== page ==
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From Albert Lee <allee8...@gmail.com>
Subject Re: Refactoring BVal's use of privileges
Date Tue, 03 Apr 2012 19:40:30 GMT
Matt,

Thanks for spending the time looking and improving the Java 2 security
aspects of BVal. It is good to standardize the security invocation
mechanism to avoid security exposures.

While I agree the overall approach and design, I am very hesitated to
introduce a new BValPermission as a gate to downstream security check.

- In theory, the doPriv is a mean for feature (BVal) to provide a security
QoS for an application to trust its implementation without specifying and
interrogating the security permissions of its caller. In JSE mode, the appl
execution still needs to provide the policy file with the permissions of
BVal and its depending packages and in JEE mode, application server
typically grants permissions to the packages it supports, therefore
additional BVal specific permission just adds another configuration
dependency without added value. May be I am missing something here.

- Compatibility to previous releases.  We have products shipped with
0.3/0.4-incubating releases and it is important to be compatible unless it
is really necessary, like spec compliant.

- Java 2 security is not a widely used features, let's keep it simple,
perform and clean.

Albert Lee.

On Mon, Apr 2, 2012 at 3:09 PM, Matt Benson <gudnabrsam@gmail.com> wrote:

> Hi all,
>  It has been an ongoing goal that BVal be able to operate in a
> secured environment.  I myself have been guilty of causing breakages
> in this regard due to my own ignorance of Java security.  We've
> accepted submissions of code that attempted to help us shore up our
> security (BVAL-92), followed by commits that reintroduced security
> holes.  In the interest of ensuring future security, I have added a
> policy file to run with the bval-jsr303 testsuite and a profile to
> enable it.  While learning enough about Java security to create the
> policy file such that it would allow us to run our tests with a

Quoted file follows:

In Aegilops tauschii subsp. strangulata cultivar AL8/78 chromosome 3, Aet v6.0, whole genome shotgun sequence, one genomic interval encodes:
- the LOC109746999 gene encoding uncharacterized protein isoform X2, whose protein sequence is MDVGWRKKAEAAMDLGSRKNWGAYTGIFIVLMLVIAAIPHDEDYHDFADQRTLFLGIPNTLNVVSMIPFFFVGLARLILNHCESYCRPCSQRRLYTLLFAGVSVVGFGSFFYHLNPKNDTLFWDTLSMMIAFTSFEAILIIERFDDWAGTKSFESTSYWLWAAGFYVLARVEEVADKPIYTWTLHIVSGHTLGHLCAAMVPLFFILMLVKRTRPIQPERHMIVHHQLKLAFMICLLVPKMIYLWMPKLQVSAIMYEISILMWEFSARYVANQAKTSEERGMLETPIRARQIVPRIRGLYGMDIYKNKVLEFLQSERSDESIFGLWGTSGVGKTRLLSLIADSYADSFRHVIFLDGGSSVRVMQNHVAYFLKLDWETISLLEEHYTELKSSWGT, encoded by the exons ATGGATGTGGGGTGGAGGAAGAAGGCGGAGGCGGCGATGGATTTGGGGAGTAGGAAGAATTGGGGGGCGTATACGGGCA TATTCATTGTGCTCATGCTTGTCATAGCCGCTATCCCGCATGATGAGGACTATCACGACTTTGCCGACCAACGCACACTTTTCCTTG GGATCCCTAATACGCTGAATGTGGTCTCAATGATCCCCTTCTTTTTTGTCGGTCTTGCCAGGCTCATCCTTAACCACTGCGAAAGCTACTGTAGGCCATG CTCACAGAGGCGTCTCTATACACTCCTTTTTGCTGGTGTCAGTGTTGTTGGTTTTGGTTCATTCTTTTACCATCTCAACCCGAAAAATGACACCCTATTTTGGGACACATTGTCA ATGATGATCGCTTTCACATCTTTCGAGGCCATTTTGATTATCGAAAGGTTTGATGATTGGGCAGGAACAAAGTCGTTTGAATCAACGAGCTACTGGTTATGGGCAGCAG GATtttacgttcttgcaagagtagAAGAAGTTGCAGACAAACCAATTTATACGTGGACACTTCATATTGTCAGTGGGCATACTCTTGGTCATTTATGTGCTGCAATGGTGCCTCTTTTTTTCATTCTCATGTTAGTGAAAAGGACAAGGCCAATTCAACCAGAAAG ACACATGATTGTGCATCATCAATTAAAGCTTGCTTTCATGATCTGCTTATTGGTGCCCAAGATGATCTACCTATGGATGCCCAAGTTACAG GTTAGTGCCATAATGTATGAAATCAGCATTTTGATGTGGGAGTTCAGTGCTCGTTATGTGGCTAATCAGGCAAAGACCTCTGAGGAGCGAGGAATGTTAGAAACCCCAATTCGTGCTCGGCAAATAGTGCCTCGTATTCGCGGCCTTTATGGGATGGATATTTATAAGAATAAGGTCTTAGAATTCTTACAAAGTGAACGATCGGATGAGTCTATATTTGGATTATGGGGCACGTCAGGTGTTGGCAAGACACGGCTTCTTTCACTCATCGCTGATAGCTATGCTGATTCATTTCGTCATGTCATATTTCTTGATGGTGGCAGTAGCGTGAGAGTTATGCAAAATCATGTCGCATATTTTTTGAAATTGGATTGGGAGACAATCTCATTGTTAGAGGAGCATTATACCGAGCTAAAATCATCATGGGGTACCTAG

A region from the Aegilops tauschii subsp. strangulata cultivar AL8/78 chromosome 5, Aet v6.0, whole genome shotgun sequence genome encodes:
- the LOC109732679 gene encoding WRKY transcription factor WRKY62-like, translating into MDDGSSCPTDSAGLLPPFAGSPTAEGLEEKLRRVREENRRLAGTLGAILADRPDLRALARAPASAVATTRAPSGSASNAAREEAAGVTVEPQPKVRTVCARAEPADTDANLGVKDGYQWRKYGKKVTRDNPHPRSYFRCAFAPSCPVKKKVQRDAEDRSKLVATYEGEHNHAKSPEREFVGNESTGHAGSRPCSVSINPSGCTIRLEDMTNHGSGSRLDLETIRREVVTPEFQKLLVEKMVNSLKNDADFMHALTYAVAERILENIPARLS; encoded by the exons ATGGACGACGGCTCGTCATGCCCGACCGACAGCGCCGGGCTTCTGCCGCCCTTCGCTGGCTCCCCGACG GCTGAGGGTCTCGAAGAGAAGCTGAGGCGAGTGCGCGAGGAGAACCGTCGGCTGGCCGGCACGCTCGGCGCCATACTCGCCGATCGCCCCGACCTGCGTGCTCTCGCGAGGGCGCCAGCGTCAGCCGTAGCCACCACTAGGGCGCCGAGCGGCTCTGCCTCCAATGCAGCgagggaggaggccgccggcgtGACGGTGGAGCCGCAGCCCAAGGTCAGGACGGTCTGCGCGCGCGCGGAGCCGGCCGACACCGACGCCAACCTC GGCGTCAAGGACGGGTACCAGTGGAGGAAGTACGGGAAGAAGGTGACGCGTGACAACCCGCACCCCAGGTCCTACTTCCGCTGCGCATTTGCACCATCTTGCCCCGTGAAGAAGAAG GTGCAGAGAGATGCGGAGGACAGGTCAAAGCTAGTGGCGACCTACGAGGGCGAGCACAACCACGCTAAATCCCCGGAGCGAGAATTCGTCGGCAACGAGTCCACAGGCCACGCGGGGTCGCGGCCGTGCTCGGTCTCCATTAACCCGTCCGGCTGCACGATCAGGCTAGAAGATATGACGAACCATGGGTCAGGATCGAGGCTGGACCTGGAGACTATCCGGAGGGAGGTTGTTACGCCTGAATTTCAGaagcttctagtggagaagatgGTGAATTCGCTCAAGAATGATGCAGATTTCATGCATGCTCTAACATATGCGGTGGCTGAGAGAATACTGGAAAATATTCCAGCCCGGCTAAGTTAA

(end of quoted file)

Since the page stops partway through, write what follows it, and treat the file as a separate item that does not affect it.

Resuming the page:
> SecurityManager, I came to understand more about some of our
> privileged APIs:
>
>  - BVal contained utility methods to conditionally run
> Privileged[Exception]Action using AccessController in the presence of
> a SecurityManager, directly in its absence.  However, providing public
> methods to do such is considered a security hole because third-party
> code can use these methods to execute arbitrary code with BVal's
> privileges.
>  - not providing these methods results in a lot of noisy code
> duplication for each class potentially needing to make privileged
> calls:  if securityManager present AccessController.run(X) else X.
> Additionally our utility code must create only the action objects, and
> the calling code must then engage in a lot of repetitive exception
> handling.
>
> I have committed my attempt at a compromise solution to
> https://svn.apache.org/repos/asf/bval/branches/privileged .  Its
> highlights:
>
> Instead of static utility methods, I have created an object whose
> instances can execute arbitrary Privileged[Exception]Actions,
> org.apache.bval.util.Privileged.  This class also provides convenience
> calls equivalent to those formerly provided by
> org.apache.bval.util.PrivilegedActions (with the exception of some
> unused methods).  org.apache.bval.jsr303.util.Privileged extends the
> core class and provides calls equivalent to those provided by
> org.apache.bval.jsr303.util.SecureActions.
>
> In order to make this design secure, these calls must be made only by
> code with certain privileges.  The code in the branch accomplishes
> this by defining a custom permission, org.apache.bval.BValPermission,
> and in the interest of performance the permission is checked only when
> an instance of org.apache.bval.util.Privileged is constructed.
> Typical consumer code will then define a private static final instance
> of this class; the permission is therefore consulted only once (not at
> all in the absence of a SecurityManager).  In this way we can do our
> privileged calls using public methods, yet still give the user a means
> of securing calls to them.
>
> The biggest caveat to all this is that the changes are not binary
> compatible with previous versions of BVal.  In my opinion, this is not
> a large concern for several reasons:
>
> 1.  BVal has still not released a 1.0 version.  IMO our APIs are not
> set in stone until that point.
> 2.  BVal is primarily a Bean Validation implementation and is
> therefore most commonly used via the javax.validation APIs.  These
> are, of course, unaffected.  Users of BVal in secure environments will
> typically just have to grant BValPermissions to a few codeBases (the
> Bean Validation API and the BVal jars).
> 3.  BVal 0.4 will include the changes to PathImpl that represent a
> complete breaking incompatibility between Bean Validation
> implementations that pass TCK v<=1.0.4.GA and v>= 1.0.5.GA and is
> therefore not really binary compatible anyway.
>
> If we can agree on the security/usability of my approach to the
> privilege APIs, as well as my rationale wrt binary incompatibility, I
> would like to commit these changes to trunk.
>
> Matt
>



-- 
Albert Lee.

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